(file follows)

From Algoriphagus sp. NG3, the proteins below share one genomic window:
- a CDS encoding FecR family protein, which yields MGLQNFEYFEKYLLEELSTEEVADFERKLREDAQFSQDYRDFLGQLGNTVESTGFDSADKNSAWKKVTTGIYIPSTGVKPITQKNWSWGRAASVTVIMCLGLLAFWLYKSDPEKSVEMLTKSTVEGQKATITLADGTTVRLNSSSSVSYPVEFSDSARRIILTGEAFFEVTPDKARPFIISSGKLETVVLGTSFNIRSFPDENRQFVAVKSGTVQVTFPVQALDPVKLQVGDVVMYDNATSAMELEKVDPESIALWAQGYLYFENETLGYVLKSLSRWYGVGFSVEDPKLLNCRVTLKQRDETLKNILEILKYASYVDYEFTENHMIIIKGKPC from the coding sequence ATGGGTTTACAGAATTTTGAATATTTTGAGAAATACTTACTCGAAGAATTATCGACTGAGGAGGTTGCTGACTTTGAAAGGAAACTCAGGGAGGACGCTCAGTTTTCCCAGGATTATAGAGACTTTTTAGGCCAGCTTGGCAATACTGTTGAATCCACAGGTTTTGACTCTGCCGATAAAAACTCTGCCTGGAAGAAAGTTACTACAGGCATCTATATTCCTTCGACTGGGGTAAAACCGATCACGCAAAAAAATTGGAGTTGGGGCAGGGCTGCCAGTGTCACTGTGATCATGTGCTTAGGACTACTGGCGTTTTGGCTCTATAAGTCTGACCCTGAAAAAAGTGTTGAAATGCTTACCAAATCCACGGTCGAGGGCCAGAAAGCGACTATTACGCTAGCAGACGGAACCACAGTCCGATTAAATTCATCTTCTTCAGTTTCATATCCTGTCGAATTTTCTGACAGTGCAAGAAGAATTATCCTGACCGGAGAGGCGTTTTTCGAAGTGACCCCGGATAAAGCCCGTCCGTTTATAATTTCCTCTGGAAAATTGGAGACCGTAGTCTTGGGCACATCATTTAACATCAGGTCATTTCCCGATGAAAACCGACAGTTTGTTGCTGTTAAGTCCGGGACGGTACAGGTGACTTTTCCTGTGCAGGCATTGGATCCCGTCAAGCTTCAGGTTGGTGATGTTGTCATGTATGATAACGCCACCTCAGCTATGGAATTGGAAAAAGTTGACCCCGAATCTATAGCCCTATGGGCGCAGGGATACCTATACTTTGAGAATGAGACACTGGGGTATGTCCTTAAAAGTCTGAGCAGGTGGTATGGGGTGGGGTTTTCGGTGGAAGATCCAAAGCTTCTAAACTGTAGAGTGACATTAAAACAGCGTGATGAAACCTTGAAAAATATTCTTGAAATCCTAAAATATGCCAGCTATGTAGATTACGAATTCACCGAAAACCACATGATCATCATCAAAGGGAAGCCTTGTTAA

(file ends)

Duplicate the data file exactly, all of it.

From Algoriphagus sp. NG3, the proteins below share one genomic window:
- a CDS encoding FecR family protein, which yields MGLQNFEYFEKYLLEELSTEEVADFERKLREDAQFSQDYRDFLGQLGNTVESTGFDSADKNSAWKKVTTGIYIPSTGVKPITQKNWSWGRAASVTVIMCLGLLAFWLYKSDPEKSVEMLTKSTVEGQKATITLADGTTVRLNSSSSVSYPVEFSDSARRIILTGEAFFEVTPDKARPFIISSGKLETVVLGTSFNIRSFPDENRQFVAVKSGTVQVTFPVQALDPVKLQVGDVVMYDNATSAMELEKVDPESIALWAQGYLYFENETLGYVLKSLSRWYGVGFSVEDPKLLNCRVTLKQRDETLKNILEILKYASYVDYEFTENHMIIIKGKPC from the coding sequence ATGGGTTTACAGAATTTTGAATATTTTGAGAAATACTTACTCGAAGAATTATCGACTGAGGAGGTTGCTGACTTTGAAAGGAAACTCAGGGAGGACGCTCAGTTTTCCCAGGATTATAGAGACTTTTTAGGCCAGCTTGGCAATACTGTTGAATCCACAGGTTTTGACTCTGCCGATAAAAACTCTGCCTGGAAGAAAGTTACTACAGGCATCTATATTCCTTCGACTGGGGTAAAACCGATCACGCAAAAAAATTGGAGTTGGGGCAGGGCTGCCAGTGTCACTGTGATCATGTGCTTAGGACTACTGGCGTTTTGGCTCTATAAGTCTGACCCTGAAAAAAGTGTTGAAATGCTTACCAAATCCACGGTCGAGGGCCAGAAAGCGACTATTACGCTAGCAGACGGAACCACAGTCCGATTAAATTCATCTTCTTCAGTTTCATATCCTGTCGAATTTTCTGACAGTGCAAGAAGAATTATCCTGACCGGAGAGGCGTTTTTCGAAGTGACCCCGGATAAAGCCCGTCCGTTTATAATTTCCTCTGGAAAATTGGAGACCGTAGTCTTGGGCACATCATTTAACATCAGGTCATTTCCCGATGAAAACCGACAGTTTGTTGCTGTTAAGTCCGGGACGGTACAGGTGACTTTTCCTGTGCAGGCATTGGATCCCGTCAAGCTTCAGGTTGGTGATGTTGTCATGTATGATAACGCCACCTCAGCTATGGAATTGGAAAAAGTTGACCCCGAATCTATAGCCCTATGGGCGCAGGGATACCTATACTTTGAGAATGAGACACTGGGGTATGTCCTTAAAAGTCTGAGCAGGTGGTATGGGGTGGGGTTTTCGGTGGAAGATCCAAAGCTTCTAAACTGTAGAGTGACATTAAAACAGCGTGATGAAACCTTGAAAAATATTCTTGAAATCCTAAAATATGCCAGCTATGTAGATTACGAATTCACCGAAAACCACATGATCATCATCAAAGGGAAGCCTTGTTAA